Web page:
“You’re no good to anyone if you’re half-asleep,” she went on, and Franklin felt the familiar frustration start to build up. He hated being nagged, especially when he had work to do.
“I said I’m fine!” She left then, and he had half a second to feel bad for snapping at her, but then he was back to thinking about blood. He would have to do weeks of tests to learn how the Carnifex’s digestive system worked, if they actually consumed the blood as a source of nutrition or not. But the specifics didn’t matter. What mattered was the blood.
Franklin went to the pharmacy, locking the doors back up behind him. He started pulling bottles down, filling his pockets.
9 February 2260
Ivanova was sick to death of crawling around inside stuff. First between the bulkheads in her quarters, then up and down the ducts, miles and miles, and now they were crawling around in Downbelow, working their way up to auxiliary power in Brown Sector from, well, below.
“That’s great, Menendez. Keep at it.” Sheridan cut the connection on his link. The team of pilots had just offed their third big monster, their fourth creepy zombie slave. Only one casualty for seven kills. Ivanova was jealous. She wanted to be out there killing some shit, not crawling through what she was pretty sure was a pak’ma’ra feeding trough.
“All right,” Garibaldi said, on point for the time being. They stopped behind him, and Ivanova begrudged the moment of rest. She wanted to keep going, get up there, as quick as they could. “We’re coming up on the water reclamation system. Big open room, but lots of cover. Let’s split into two pairs, one moves forward while the other covers, back and forth, and just see-saw across.”
“Okay,” she said, moving forward to sit next to Garibaldi. That Sheridan and Delenn would pair up together was a given. She still didn’t know if they were together-together or if this was one of those ‘today is very stressful and we keep almost getting killed’ things, but as long as Sheridan stayed on task she wasn’t going to say a word. She’d been worried about him, those first two minutes after Delenn had killed the Carnifex, and he’d practically mauled her, but he seemed mostly back to normal now.
None of them had talked about that experience, as though they just wanted to pretend it hadn’t happened. Most of the haunted look had left Delenn’s eyes, but she was still sometimes a fraction of a second to slow to answer, sometimes had a look like she was someplace else; Garibaldi was quieter than usual; Sheridan more jumpy.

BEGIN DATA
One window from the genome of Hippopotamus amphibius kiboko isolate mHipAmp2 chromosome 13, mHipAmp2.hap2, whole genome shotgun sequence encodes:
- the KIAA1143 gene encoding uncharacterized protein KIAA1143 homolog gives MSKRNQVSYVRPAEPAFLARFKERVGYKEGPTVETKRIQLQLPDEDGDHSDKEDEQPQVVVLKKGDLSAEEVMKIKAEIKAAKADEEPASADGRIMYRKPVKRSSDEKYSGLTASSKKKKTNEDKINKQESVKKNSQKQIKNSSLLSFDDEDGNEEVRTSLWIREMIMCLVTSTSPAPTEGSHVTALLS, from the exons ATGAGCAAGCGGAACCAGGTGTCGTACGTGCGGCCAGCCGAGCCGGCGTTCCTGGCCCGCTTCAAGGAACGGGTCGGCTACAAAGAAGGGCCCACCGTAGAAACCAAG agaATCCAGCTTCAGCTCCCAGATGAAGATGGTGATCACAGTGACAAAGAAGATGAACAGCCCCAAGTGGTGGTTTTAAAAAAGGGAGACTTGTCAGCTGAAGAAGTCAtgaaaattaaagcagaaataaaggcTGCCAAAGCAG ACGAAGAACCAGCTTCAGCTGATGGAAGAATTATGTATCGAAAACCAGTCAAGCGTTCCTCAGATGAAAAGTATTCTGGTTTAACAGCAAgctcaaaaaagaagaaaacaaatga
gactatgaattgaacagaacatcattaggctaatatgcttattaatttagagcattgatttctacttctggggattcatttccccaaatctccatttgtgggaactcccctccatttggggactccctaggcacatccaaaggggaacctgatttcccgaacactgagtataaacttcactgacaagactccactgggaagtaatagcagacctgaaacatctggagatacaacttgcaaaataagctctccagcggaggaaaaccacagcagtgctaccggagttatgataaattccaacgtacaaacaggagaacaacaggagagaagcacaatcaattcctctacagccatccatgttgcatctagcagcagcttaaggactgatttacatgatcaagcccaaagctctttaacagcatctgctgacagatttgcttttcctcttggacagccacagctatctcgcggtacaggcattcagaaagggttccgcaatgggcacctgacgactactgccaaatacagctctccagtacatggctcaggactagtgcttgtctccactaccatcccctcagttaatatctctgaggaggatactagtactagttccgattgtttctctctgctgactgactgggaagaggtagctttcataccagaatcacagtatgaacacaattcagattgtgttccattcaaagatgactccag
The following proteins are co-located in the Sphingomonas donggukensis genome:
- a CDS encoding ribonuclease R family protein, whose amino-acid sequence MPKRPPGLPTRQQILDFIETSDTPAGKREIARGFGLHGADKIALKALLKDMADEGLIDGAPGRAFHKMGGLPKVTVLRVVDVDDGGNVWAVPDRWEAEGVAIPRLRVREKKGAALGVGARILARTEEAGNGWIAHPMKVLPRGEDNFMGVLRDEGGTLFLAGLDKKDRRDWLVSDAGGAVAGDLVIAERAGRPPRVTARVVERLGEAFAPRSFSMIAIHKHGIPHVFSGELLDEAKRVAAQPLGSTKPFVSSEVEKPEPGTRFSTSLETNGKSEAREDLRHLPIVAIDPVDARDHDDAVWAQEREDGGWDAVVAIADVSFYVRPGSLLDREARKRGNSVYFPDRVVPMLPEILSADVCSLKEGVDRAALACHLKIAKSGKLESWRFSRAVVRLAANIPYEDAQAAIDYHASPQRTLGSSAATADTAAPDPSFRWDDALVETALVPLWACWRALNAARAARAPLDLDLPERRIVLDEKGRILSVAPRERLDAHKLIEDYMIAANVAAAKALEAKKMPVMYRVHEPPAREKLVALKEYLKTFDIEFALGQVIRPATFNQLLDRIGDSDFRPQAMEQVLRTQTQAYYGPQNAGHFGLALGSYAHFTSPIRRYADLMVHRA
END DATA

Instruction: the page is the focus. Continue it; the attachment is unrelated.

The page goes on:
Ivanova herself was pissed. She was beyond pissed, she was livid. She was beyond livid, she was nearly fucking apoplectic. That thing had gotten inside her mind. She had felt it rooting around the edges, trying to sneak in, and she had done her best to block it out even as she had been about to piss herself with terror. Just before Delenn had killed it something had gotten in, some shred, some hint of something alien and evil.
Ivanova felt like there was something still in there.
“Delenn, you should probably have a PPG if you’re going to be covering us.” Garibaldi passed back one of the spares, and Delenn turned it over in her hands, that look on her face again, like she wasn’t understanding anything she was seeing. Sheridan brushed her hair back from her face, looking at Delenn with such naked tenderness that Ivanova had to glance away for a moment, feeling like she was intruding.
“Are you going to be able to use it?” she asked, not wanting to get hit by friendly fire.
“Of course. One aims and shoots, correct? That shouldn’t be a problem.” Now that sounded more like the Delenn she knew, and Ivanova took a deep breath, knowing they were about to get going again. She reached over and squeezed Garibaldi's bicep for a second, and she saw him barely nod. Then they were up, ducking around piles of crates and under huge pipes, coming to the entrance of the water reclamation system. Enormous tanks in rows, connected with pipes of all sizes; generators still thumping away; scaffolds and equipment standing abandoned and eerie. They scurried behind the nearest tank, then covered around either side as Sheridan and Delenn joined them. Then they went forward, while Garibaldi and Ivanova covered them, waiting till they were behind the next tank until they went forward themselves.
They were making good time till the fifth tank, when Ivanova slipped on a puddle and did something to her ankle. Garibaldi stopped, came back to help her, and the three of them huddled around her.
"It's not broken," she whispered, probing her fingers into the already swelling flesh. But it hurt like a son of a bitch, and it was going to slow them down, and Ivanova felt like smacking herself. Of all the fucking things, she had to slip in a puddle.